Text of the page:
Long Term Loyalty to Your Career
How many times have you heard it said that there’s no such thing as a job for life any more? It may have become something of a 21st century cliché but it also happens to be true. Statistics state that you can expect to change jobs every three to four years and that you should prepare yourself for three or more distinctly different careers during your working life.
If you accept the above to be true then you must also accept that your current job is simply a stop along the way in a working life that can last anything from forty to fifty years. You need to be prepared for change – to be ready, willing and able to embrace it. You need to replace corporate loyalty with loyalty to your own career development and to do everything you can to make yourself as marketable a commodity, as desirable an employee and as significant a contributor as is humanly possible. That is the key to modern day career survival… and success.
So, how do you achieve this?
Firstly, you have to build upon the solid foundations that you already have in place and constantly be adding to your skills and experience. Technology advances rapidly, as we all know, and as some technologies can become outdated so can those workers who operate and manage them. Many employers are acutely aware of the importance of keeping skills up-to-date and it’s always well worth having a chat with the boss to intimate your desire to improve your skills – ask their advice on the best way to do so. Take your boss’s suggestions on board and report feedback on a regular basis. Keep your ears and eyes open for any problems that may exist within your department or any gaps that may need filling – offer yourself as a solution. You must take every opportunity to make it clear to that you are committed, progressive and a team player. All the time you will be building your worth to the organisation and this can only help when it comes to promotions, pay rises and other opportunities. In the longer term this will also better equip you for the next stage of your career journey.
At the mention of the word ‘networking’ many people sigh – the popular image is of grey haired men in an exclusive club swapping titbits of information and manipulating quango opportunities. However, networking is an extremely powerful tool that can be used throughout your working life – just imagine, if you work for 45 years in a variety of organisations how many people will you meet? Who knows when you may find it useful to call upon one them? A good way to start is to keep a record of the contact details of all the people you work with and continue this as you move from post to post and company to company. A call or an email once or twice a year just to keep in touch is a very effective way to maintain a database of contacts that could serve you well in future job searches, professional projects and other challenges.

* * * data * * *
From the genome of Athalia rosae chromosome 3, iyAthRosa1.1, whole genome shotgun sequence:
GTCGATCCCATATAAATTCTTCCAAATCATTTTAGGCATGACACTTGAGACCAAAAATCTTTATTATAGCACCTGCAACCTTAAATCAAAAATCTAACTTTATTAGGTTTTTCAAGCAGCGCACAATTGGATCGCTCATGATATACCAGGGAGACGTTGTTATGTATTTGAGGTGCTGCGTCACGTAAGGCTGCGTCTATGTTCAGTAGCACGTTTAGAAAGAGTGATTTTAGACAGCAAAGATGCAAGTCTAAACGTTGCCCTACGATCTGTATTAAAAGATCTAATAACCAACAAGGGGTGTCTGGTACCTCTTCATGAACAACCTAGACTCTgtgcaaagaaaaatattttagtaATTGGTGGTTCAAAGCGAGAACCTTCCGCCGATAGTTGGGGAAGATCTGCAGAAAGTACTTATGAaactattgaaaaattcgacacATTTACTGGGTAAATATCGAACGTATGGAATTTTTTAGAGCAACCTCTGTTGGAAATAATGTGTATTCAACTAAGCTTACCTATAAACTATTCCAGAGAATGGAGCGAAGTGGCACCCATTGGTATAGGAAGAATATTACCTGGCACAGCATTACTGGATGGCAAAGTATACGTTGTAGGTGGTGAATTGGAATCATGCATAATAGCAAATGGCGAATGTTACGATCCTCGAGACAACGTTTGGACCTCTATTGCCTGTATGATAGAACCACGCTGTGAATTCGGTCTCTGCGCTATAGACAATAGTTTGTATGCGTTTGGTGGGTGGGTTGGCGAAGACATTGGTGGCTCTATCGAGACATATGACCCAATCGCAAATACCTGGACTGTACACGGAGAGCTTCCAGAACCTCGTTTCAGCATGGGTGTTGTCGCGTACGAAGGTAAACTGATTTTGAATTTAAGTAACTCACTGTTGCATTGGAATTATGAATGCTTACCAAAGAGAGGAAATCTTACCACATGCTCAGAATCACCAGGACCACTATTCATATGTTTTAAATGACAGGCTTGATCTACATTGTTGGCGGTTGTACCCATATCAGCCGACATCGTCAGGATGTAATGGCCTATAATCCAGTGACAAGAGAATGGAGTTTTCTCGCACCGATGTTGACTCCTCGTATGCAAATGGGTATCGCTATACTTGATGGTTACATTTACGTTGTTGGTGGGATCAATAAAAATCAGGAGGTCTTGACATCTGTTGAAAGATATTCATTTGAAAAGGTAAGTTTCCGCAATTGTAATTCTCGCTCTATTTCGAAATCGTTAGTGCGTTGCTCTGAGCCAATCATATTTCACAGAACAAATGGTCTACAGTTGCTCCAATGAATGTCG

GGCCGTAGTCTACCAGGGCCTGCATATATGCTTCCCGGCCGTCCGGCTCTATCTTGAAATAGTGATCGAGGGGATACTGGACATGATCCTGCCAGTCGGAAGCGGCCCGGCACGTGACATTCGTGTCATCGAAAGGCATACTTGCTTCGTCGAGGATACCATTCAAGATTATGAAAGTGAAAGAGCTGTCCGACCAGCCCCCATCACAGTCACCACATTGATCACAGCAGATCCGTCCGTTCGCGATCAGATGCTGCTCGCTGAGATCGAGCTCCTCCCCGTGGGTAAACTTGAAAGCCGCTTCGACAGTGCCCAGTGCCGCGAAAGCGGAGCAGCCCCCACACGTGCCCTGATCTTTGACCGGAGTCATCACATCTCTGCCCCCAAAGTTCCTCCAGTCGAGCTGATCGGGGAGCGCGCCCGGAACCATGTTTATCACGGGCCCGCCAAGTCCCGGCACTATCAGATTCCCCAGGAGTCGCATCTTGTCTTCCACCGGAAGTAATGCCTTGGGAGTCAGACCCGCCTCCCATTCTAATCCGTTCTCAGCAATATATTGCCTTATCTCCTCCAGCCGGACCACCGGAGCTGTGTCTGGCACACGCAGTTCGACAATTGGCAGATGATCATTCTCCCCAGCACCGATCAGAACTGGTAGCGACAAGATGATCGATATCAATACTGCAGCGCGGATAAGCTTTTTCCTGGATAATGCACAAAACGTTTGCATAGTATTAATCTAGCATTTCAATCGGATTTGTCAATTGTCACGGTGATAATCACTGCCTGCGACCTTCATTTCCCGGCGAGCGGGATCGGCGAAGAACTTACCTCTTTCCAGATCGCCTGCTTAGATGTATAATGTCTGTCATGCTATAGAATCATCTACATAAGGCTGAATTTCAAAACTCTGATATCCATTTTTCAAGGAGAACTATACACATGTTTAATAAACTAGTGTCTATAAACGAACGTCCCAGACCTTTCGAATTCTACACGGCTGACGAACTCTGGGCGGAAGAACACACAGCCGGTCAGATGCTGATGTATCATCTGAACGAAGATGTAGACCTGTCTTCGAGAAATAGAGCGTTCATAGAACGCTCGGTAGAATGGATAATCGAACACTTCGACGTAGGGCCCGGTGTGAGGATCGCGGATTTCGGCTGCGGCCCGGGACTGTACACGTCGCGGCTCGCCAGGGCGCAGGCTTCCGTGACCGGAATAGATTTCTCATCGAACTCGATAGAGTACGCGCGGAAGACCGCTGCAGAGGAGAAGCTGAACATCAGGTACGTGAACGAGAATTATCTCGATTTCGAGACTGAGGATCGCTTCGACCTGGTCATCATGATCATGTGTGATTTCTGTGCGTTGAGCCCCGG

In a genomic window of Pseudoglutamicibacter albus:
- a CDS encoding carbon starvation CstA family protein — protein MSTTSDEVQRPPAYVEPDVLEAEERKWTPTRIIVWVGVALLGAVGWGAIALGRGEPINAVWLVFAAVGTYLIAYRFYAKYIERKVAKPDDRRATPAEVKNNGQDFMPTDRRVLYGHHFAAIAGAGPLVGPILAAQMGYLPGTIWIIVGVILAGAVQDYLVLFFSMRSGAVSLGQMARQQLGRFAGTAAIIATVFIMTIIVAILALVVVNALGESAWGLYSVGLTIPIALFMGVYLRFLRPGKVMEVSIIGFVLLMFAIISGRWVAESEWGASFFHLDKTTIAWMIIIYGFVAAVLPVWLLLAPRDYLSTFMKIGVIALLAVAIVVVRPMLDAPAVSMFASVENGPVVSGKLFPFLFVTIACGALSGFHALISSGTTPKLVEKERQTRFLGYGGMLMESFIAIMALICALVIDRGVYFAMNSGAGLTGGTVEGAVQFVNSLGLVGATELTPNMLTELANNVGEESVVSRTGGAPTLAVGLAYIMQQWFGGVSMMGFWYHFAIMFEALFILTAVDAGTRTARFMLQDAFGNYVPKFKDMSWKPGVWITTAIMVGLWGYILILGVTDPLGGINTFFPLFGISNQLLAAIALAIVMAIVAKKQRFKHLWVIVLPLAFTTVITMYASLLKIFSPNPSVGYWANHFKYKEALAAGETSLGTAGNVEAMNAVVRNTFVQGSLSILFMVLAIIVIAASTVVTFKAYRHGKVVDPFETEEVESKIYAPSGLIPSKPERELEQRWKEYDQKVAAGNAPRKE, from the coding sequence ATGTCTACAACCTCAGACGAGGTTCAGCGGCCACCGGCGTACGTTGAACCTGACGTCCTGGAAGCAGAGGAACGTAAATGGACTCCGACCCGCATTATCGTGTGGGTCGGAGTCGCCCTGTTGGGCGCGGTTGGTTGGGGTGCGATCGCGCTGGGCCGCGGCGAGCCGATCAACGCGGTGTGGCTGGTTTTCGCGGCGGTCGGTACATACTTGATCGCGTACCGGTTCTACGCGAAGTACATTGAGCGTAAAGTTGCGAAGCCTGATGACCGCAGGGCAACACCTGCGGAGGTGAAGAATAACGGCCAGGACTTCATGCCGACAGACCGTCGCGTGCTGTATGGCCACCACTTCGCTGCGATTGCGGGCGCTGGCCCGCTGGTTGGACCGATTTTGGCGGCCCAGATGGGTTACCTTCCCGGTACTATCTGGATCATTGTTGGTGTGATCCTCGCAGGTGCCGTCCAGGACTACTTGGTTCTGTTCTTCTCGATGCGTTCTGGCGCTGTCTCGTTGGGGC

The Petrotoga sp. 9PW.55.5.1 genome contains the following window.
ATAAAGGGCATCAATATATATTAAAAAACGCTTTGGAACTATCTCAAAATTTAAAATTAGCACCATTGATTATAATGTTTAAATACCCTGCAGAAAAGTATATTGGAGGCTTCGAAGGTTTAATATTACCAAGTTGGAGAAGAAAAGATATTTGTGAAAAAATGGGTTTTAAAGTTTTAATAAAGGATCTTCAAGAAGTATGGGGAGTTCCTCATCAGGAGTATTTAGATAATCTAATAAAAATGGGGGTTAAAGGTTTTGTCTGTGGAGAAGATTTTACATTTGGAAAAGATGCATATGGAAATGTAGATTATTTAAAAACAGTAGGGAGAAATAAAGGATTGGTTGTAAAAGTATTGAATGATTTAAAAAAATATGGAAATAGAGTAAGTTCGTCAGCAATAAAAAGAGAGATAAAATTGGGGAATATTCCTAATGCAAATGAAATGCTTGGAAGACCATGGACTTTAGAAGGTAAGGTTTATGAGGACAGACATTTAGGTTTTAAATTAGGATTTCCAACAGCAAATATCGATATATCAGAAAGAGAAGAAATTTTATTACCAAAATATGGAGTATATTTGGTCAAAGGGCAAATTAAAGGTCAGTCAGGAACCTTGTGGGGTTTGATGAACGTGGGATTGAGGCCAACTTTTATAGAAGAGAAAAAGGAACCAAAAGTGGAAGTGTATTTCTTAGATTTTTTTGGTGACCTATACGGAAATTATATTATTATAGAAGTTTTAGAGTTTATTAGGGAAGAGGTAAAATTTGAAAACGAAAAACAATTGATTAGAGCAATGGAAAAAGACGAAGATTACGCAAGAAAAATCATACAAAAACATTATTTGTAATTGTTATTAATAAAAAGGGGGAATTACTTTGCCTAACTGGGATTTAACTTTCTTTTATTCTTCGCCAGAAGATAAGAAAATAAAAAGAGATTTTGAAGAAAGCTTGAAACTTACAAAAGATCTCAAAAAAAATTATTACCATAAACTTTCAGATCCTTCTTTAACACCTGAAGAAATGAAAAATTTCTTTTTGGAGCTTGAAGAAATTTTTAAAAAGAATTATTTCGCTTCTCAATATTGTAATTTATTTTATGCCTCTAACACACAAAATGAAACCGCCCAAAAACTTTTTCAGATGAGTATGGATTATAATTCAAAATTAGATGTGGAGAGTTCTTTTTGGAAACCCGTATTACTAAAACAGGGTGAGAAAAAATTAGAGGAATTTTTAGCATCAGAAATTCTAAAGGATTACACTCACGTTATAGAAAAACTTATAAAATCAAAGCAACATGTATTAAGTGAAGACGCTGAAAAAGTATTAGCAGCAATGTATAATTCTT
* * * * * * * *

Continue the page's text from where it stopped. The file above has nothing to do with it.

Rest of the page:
Professional Associations and Institutes are a great way of keeping abreast of changes within your industry, professional development initiatives and job opportunities. Clearly such bodies are also prime networking forums.
Keeping your CV up-to-date is vitally important. Not that as the years go by and your skills-set and work experience grow your CV should grow with them – 2 pages is till very much the recommended length – but rather, your CV should always be a current reflection of your candidacy for that ideal next job. Opportunities often come along when we least expect – always be prepared to maximise them.
Even if you aren’t looking for a job right now, discreet and discerning use of internet jobsites on an ongoing basis allows you to plan future job searches and keep abreast of the typical vacancies that employers within your industry are seeking to fill. Setting up a ‘safe’ online identity, e.g. [email protected], which says what you do but not who you are, is a good starting point. You can then register for vacancy notifications by email from relevant job sites, without fear of compromise. Set aside some time every week to collate the vacancies that match your search criteria – there is no guarantee that when you come to look for a new position these employers will be looking to recruit for the same positions, but they may well be looking to fill posts of a similar nature. A weekly trawl through the recruitment pages of the newspapers will yield similar results – cut out and keep the relevant adverts.
None of the activities detailed above are labour intensive or time consuming but all can have a positive impact on your working life. If do you don’t want to spend the entirety of your 45 years simply surviving your working life then keep your ears and eyes open, your skills up to speed and your CV current – be loyal to your own career development.